That said, what do you mean by "read USB drives"?  I'm not an expert in how that works but if you're passing them through to work on the VM, I would be concerned that they might still be able to affect the host in some way.

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I have found that robocopy, a rsync like program built into Windows, is a simple way to automate backups for critical files. Using a USB stick allows one to make multiple cheap backups and as the USB sticks are physically more robust than HDDs one can carry a backup around, fulfilling the off-site requirement.

 

Setup:

  1. Compile a list of folders you want to back up.
  2. Obtain a USB stick and give it a unique drive letter i.e. "m" so that the drive will always be attached under this drive letter.
  3. Create a batch script on the computer which should be backed up.
  4. Optionally download an install 7zip or use the portable version.
    1. 7zip can be used to compress and encrypt the files being backed up so that in the event of theft of the USB drive your documents will unreadable to the thief.
    2. Put 7zip portable on the USB stick for use later on a computer without 7zip if needed.
    3. Add a line to the batch script to compress the desired files and encrypt them. Note: The password to decrypt the files will be stored in the batch script - give it to no one.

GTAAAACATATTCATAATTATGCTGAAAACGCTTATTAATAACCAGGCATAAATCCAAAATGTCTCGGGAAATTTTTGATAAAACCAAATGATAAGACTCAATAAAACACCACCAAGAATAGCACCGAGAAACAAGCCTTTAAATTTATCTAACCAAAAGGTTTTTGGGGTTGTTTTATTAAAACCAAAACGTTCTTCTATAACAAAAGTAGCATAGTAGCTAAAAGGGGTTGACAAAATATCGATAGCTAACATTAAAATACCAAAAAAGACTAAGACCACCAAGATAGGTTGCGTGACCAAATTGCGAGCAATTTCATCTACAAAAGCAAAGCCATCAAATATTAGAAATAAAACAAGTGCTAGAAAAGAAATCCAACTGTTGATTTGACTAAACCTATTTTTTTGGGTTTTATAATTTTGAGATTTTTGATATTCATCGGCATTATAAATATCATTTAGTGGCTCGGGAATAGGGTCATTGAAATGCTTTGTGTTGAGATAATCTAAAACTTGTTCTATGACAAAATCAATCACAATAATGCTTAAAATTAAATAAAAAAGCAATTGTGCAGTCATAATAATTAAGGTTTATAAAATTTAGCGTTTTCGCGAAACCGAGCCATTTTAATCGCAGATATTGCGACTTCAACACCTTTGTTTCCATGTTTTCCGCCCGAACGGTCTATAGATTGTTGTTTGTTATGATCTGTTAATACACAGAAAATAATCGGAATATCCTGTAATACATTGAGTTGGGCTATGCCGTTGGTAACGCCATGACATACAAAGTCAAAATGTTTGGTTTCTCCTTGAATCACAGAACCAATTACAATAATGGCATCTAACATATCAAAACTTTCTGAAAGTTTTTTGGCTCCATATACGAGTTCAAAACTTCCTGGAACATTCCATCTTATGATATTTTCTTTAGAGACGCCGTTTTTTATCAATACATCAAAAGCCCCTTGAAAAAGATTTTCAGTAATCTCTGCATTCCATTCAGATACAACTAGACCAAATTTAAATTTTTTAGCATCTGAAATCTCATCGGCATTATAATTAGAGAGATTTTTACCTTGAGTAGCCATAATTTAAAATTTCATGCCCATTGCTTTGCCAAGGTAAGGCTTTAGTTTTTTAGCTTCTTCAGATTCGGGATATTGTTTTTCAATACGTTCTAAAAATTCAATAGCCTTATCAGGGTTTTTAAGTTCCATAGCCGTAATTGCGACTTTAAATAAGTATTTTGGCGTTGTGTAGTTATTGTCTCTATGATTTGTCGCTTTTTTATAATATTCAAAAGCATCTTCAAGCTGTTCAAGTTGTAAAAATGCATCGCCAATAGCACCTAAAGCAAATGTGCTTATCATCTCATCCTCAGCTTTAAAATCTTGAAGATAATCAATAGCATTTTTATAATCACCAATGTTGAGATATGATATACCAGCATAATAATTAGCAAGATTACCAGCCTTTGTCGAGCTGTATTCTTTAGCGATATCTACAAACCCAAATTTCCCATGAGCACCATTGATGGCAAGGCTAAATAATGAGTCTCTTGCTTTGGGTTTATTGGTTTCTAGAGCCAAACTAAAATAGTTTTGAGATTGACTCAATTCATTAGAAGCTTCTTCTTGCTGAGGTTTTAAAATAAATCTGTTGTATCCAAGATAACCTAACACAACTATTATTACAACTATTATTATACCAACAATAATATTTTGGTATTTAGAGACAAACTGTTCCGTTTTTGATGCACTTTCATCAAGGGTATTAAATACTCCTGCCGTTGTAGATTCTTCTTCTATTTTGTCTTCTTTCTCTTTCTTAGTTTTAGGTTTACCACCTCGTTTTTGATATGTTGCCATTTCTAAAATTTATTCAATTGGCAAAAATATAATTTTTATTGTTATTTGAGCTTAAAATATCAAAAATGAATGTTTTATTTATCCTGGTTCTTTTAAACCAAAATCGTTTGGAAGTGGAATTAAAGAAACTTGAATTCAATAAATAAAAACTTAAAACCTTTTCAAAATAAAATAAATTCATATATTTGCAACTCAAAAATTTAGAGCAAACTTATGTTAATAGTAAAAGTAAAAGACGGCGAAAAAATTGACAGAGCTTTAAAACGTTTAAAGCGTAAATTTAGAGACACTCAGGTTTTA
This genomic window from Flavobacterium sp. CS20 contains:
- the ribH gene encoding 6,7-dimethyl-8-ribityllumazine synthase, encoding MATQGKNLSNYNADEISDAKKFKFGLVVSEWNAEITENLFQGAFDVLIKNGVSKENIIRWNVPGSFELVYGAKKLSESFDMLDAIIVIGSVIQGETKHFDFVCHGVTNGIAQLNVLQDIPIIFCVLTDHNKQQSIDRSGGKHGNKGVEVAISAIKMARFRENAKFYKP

5. Use robocopy commands in the batch file to copy the files to the external drive.
  6. Optionally add a scheduled task using Task Scheduler to run the batch script every 10 minutes. Alternatively add an event to run the script when the drive is connected.
    1. If using 7zip to compress the files add a test if the drive is connected i.e. IF EXIST "M:\test.txt" (*rest of program*) to prevent needless compression if the drive is not connected.

Use:

  1. Plug in drive.
  2. Wait a number of minutes - if the command prompt is shown then wait for the window to disappear.
  3. Disconnect drive.
  4. Profit.

 

 

Example robocopy script:

robocopy "C:\Users\username\My Documents\stuff" P:\stuffbackup /dcopy:T /zb /copy:DAT /e  /fp /eta  /tee

 

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On 7/21/2017 at 5:16 AM, Ryan_Vickers said:

Cloud services are the only way to protect yourself from physical threats, short of manual off-site backups but that's just not a viable option for many.  They vary in price but Microsoft offers 1 TB for $70/year or 5 TB for $90/year, split over 5 accounts if you get the family plan.  Both of these also include the always up-to-date Office 365, and more.  Personally, for the peace of mind this offers, the price is reasonable.